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Preheating Tools for Steam Injection Wells

IP.com Disclosure Number: IPCOM000238627D
Publication Date: 2014-Sep-08
Document File: 2 page(s) / 125K

Publishing Venue

The IP.com Prior Art Database

Abstract

A method of preheating tools for use in steam injection and geothermal wells is discussed. This process reduces the thermal shock and thermal gradients that might cause a tool to become inoperable. This is especially true in the case of degradable glass materials, cast materials, and high-temperature seals. The process enables the use of conventional tools such as ball-actuated sliding sleeves with dissolving balls in steam injection applications, e.g. steam-assisted gravity drainage (SAGD) wells.

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Preheating Tools for Steam Injection Wells

A method of preheating tools for use in steam injection and geothermal wells is discussed. This process reduces the thermal shock and thermal gradients that might cause a tool to become inoperable. This is especially true in the case of degradable glass materials, cast materials, and high-temperature seals. The process enables the use of conventional tools such as ball-actuated sliding sleeves with dissolving balls in steam injection applications, e.g. steam-assisted gravity drainage (SAGD) wells.

Steam injection wells have become much more common in the last 5 years. These wells allow for the production of much more viscous oil, such as that found in the tar sands of Canada, by warming up the bitumen to the point that it will flow more freely. In some cases, the steam injection helps to sweep the oil toward a separate producer well as shown in the Steam-Assisted Gravity Drainage (SAGD) schematic in Figure 1. With the increase in steam injection wells has come a corresponding need to adapt traditional well tools and equipment to this demanding environment. Many of the injection wells tend to be relatively shallow, so the hydrostatic pressure is low, but the temperatures can exceed 500° F. These high temperatures limit the use of off-the-shelf tooling, especially in cases where thermal shock or degradation can cause deleterious effects.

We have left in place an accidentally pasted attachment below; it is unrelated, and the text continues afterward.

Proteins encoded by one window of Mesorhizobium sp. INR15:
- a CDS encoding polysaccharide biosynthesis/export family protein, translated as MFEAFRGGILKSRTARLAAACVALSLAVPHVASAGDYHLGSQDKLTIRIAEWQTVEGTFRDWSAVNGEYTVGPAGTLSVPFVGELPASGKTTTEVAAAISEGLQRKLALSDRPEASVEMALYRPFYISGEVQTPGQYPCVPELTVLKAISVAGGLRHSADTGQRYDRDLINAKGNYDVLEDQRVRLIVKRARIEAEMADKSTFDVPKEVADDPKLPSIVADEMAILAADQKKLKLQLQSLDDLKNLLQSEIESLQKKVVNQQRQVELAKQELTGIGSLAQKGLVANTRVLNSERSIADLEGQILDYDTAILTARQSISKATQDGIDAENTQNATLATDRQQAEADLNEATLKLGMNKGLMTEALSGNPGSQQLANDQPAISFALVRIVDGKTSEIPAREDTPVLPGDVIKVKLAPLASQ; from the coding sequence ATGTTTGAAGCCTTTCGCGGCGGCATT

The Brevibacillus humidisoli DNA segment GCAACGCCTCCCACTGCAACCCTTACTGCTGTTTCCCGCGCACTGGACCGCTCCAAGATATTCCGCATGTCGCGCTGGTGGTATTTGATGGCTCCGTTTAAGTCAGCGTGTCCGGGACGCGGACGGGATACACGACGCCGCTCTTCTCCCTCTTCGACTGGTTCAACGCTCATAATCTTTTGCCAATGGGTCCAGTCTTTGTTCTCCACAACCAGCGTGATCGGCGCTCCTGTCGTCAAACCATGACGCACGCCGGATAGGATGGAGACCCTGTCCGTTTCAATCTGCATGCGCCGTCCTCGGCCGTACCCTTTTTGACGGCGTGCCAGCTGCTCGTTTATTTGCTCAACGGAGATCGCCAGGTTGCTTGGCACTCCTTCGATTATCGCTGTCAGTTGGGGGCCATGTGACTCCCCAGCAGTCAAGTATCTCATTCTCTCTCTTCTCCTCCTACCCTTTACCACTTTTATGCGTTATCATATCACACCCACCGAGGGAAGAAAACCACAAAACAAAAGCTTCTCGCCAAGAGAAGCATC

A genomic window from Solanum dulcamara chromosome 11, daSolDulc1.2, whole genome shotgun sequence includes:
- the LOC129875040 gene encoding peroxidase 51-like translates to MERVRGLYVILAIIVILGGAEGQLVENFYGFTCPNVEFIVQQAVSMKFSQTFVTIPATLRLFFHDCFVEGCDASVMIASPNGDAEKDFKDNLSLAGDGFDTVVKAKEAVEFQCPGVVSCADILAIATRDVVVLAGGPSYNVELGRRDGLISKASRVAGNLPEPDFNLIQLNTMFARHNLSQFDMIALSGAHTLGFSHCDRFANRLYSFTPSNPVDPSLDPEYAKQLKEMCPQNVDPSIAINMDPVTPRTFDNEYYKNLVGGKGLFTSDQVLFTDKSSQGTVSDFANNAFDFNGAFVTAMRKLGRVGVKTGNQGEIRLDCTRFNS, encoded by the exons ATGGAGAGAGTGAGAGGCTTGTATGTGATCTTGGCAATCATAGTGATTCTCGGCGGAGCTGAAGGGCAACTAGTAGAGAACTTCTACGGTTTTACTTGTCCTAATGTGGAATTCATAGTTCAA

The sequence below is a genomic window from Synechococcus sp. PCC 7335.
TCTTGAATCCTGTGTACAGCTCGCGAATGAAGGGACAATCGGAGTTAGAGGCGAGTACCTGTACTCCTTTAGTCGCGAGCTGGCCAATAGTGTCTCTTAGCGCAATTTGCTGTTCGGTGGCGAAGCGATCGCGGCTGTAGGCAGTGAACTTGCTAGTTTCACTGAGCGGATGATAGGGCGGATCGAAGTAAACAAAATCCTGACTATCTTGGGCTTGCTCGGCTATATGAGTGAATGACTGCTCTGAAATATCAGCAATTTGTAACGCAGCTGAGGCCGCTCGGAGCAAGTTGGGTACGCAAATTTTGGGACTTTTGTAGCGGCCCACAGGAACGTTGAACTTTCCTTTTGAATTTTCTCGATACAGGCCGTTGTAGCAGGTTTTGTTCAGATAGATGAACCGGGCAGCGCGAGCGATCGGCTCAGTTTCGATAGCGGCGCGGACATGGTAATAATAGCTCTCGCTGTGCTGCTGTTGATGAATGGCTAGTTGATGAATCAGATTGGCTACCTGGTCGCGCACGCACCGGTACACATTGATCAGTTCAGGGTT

Figure 1: Steam injection well schematic in a SAGD application

An example of this temperature limitation is seen with some types of dissolving materials. Dissolving materials have found growing acceptance in more traditional applications. For instance, an operator can


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use a dissolving ball with a ball-shifting sliding sleeve system in order to actuate the sleeves without requiring a separate intervention to remove the balls. Most of these dissolving materials are metal alloys or advanced polymers, and both can experience a reduction in mechanical properties at high temperatures. One option for an alternative material is a dissolving glass, which has been shown to retain a significant portion of its strength at higher temperatures. The dissolving glass materials are non- flammable and have a melting temperature over 1200°F. A tool constructed from a dissolving glass could be made from borax or boric oxide, sodium borate, sodium tetraborate, or disodium tetraborate. A dissolving glass downhole tool has been shown to hold at least 10,000 psi pressure differential. However, during testing, it was found that some types of dissolving glass...